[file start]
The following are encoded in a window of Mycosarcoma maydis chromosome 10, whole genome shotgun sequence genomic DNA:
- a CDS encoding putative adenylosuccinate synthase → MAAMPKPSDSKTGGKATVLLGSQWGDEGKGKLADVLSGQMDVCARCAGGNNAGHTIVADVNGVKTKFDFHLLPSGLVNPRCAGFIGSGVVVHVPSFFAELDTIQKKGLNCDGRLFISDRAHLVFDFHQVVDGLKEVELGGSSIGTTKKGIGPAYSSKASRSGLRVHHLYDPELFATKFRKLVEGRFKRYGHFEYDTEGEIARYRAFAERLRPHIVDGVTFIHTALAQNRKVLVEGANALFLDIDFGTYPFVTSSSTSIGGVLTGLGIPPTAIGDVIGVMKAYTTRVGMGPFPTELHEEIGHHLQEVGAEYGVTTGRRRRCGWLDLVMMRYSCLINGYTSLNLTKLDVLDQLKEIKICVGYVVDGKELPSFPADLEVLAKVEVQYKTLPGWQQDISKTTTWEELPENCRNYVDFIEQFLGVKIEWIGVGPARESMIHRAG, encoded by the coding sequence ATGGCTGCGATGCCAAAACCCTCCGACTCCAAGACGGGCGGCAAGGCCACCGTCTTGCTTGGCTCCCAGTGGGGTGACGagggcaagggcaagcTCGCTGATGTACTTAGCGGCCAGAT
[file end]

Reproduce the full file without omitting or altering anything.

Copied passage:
The following are encoded in a window of Mycosarcoma maydis chromosome 10, whole genome shotgun sequence genomic DNA:
- a CDS encoding putative adenylosuccinate synthase → MAAMPKPSDSKTGGKATVLLGSQWGDEGKGKLADVLSGQMDVCARCAGGNNAGHTIVADVNGVKTKFDFHLLPSGLVNPRCAGFIGSGVVVHVPSFFAELDTIQKKGLNCDGRLFISDRAHLVFDFHQVVDGLKEVELGGSSIGTTKKGIGPAYSSKASRSGLRVHHLYDPELFATKFRKLVEGRFKRYGHFEYDTEGEIARYRAFAERLRPHIVDGVTFIHTALAQNRKVLVEGANALFLDIDFGTYPFVTSSSTSIGGVLTGLGIPPTAIGDVIGVMKAYTTRVGMGPFPTELHEEIGHHLQEVGAEYGVTTGRRRRCGWLDLVMMRYSCLINGYTSLNLTKLDVLDQLKEIKICVGYVVDGKELPSFPADLEVLAKVEVQYKTLPGWQQDISKTTTWEELPENCRNYVDFIEQFLGVKIEWIGVGPARESMIHRAG, encoded by the coding sequence ATGGCTGCGATGCCAAAACCCTCCGACTCCAAGACGGGCGGCAAGGCCACCGTCTTGCTTGGCTCCCAGTGGGGTGACGagggcaagggcaagcTCGCTGATGTACTTAGCGGCCAGAT